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New American Wealth Has Many Looking For Ways to Give BackAired March 23, 2000 - 1:25 p.m. ET
THIS IS A RUSH TRANSCRIPT. THIS COPY MAY NOT BE IN ITS FINAL FORM AND MAY BE UPDATED.
LOU WATERS, CNN ANCHOR: In 1990, there were fewer than 75 billionaires in the United States. Now that are four times as many.
NATALIE ALLEN, CNN ANCHOR: All that wealth has many people looking for ways to give some of that money back.
CNN's Bill Delaney says the move is creating a new philanthropy with an old philosophy.
BILL DELANEY, CNN BOSTON BUREAU CHIEF (voice-over): About three years ago now, Nantucket Nectars, the fruit juice company based in Cambridge, Massachusetts, turned a financial corner after years of struggle, and Tom First and Tom Scott, who'd started out selling juice off the back of a sailboat, had a problem. Having created what's now a $75-million-a-year company, they didn't know what to do with all that money.
TOM FIRST, NANTUCKET NECTARS: Neither of us ever got into business because we were trying to make money, believe it or not.
TOM SCOTT, NANTUCKET NECTARS: But as an American, I think you have an obligation to give back to the system that gave you the opportunity to make that money. There's probably a number beyond which it's just enough money for your kids to do a ton of drugs and for you to get divorced five or six times.
DELANEY: They wanted to do some good but were deluged with hundreds of calls a week for contributions, only gradually, over years, managing to create a nonprofit foundation to focus the giving of what now amounts to millions of dollars a year.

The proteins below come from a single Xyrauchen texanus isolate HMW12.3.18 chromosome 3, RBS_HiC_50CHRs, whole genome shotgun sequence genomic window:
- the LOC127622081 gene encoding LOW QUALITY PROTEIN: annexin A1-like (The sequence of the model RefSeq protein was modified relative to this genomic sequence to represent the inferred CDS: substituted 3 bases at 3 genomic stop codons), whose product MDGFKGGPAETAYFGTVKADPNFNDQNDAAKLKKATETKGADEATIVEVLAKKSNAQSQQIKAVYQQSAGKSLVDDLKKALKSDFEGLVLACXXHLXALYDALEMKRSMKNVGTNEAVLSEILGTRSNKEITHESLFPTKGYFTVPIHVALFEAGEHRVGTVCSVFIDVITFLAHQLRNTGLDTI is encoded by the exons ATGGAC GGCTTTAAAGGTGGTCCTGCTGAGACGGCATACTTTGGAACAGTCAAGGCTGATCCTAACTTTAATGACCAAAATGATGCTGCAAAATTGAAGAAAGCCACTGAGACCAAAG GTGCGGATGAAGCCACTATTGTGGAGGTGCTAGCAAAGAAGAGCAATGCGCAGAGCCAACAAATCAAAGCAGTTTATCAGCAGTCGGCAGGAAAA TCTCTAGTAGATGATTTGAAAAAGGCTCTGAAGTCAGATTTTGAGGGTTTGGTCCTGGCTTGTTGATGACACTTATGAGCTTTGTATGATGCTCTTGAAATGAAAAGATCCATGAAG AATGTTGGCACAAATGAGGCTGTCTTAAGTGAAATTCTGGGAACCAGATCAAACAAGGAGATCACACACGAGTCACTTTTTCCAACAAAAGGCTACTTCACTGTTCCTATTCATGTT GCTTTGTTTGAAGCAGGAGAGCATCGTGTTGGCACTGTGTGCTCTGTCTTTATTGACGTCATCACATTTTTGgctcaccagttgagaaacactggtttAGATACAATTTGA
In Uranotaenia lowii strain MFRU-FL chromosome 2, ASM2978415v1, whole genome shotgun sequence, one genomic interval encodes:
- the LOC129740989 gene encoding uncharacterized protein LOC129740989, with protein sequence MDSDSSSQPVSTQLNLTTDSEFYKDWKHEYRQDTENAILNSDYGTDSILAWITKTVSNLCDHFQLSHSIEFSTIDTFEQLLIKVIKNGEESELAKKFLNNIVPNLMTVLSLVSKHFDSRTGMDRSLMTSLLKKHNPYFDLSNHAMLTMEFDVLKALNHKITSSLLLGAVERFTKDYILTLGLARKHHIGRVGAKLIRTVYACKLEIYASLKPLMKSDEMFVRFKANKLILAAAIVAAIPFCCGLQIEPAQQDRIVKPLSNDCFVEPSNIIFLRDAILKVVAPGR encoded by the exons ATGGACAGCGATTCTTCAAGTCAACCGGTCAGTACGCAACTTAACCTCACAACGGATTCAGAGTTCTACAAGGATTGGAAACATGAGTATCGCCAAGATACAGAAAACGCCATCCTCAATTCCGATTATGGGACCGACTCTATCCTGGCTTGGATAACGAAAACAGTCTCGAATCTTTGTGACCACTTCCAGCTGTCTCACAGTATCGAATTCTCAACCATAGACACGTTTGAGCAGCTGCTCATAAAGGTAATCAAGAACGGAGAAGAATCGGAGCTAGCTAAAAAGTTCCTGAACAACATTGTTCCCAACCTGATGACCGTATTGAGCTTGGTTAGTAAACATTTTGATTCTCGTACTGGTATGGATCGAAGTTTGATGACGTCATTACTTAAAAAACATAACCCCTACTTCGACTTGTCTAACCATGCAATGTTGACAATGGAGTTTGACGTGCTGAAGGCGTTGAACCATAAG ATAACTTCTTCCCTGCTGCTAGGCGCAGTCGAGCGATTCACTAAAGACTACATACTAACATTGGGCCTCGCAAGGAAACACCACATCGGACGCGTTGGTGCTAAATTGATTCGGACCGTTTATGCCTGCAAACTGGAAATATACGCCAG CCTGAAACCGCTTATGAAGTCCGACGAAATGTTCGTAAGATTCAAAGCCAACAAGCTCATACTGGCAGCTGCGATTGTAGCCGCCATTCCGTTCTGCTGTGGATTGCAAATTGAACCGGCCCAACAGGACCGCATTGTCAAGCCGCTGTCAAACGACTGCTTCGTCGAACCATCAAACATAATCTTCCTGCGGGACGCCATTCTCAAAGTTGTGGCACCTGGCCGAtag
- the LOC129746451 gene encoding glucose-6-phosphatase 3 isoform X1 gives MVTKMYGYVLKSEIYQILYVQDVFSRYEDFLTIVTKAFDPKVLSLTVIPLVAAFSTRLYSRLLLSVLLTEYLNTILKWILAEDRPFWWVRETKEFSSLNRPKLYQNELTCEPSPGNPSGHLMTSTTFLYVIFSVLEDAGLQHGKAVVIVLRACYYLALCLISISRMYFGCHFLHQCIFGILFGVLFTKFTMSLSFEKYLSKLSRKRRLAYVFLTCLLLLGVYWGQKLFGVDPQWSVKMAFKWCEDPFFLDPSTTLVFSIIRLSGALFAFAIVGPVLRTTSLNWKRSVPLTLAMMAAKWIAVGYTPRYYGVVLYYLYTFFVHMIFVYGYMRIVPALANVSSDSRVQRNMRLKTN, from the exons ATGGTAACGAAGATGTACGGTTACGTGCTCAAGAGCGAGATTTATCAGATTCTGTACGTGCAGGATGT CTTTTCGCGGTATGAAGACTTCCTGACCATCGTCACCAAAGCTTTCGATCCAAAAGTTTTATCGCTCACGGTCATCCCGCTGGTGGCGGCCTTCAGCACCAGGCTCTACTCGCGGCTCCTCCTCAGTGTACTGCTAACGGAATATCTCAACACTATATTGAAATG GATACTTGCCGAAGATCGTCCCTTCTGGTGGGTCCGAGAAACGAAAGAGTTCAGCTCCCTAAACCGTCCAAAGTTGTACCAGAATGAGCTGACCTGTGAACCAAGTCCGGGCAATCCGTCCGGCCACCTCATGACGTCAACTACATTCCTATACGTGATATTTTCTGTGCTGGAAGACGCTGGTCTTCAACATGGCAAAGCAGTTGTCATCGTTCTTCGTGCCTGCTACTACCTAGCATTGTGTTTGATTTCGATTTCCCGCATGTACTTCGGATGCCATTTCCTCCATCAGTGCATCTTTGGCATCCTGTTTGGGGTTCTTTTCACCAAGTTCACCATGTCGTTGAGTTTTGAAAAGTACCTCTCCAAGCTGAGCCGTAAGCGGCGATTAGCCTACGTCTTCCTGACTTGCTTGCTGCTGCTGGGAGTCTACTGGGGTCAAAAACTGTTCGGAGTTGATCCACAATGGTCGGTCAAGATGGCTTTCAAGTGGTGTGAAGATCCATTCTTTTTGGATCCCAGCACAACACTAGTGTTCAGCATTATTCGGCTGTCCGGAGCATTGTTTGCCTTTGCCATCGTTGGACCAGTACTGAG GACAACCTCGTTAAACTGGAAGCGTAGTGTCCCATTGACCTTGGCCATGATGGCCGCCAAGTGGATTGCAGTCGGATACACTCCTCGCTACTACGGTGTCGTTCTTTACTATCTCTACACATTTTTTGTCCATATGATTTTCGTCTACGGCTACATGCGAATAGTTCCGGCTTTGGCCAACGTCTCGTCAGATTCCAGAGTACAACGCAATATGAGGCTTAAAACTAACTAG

(on camera): A dilemma, though, facing more and more people in the United States as more and more people get rich. There were 66 billionaires in the country 10 years ago. There are now at least 268 -- a new world of wealth that, for the most part, still isn't being directed, as with Nantucket Nectar's money, toward changing the world.
(voice-over): Giving hasn't gone up anywhere near as dramatically as getting, says Chuck Collins, who's co-authored a new book called "Robin Hood Was Right," a guide for the new and old rich, how to spend their money to help people. CHUCK COLLINS, CO-AUTHOR: The problem is people give to what they know. So if you only know your alma mater and you know a certain class of country club charities, you give to those.
DELANEY: Collin's book attempts to steer money toward dozens of carefully-screened grassroots organizations, like Direct Action for Rights and Equality, which works with the poor in Providence, Rhode Island, to cite just one example.
The book's co-author, Pam Rogers, has met many young dot.com millionaires. Her pitch to them: the idea of change, not charity, is like being a venture capitalist.
PAM ROGERS, CO-AUTHOR: The payoff for a venture capitalist is a successful business. But the payoff for social change giving is a better, more educated, safer community. Now who wouldn't want that?
DELANEY: The two Toms of Nantucket Nectars had no book to guide them through the thickets of doing good. Having found a way, though, they do believe programs like their effort to tutor inner-city kids matter.
FIRST: It makes you feel good, though. It's a great way to be selfish, and it's -- you know, when you meet the kid that you have an impact on, it's -- that is the biggest reward of all time.
DELANEY: The richest 1 percent of the United States now control 45 percent of all the country's wealth, double their share just 25 years ago, why some are saying Robin Hood's old, gallant pitch -- take from the rich, give to the poor -- has never been more on the money.
Bill Delaney, CNN, Boston.
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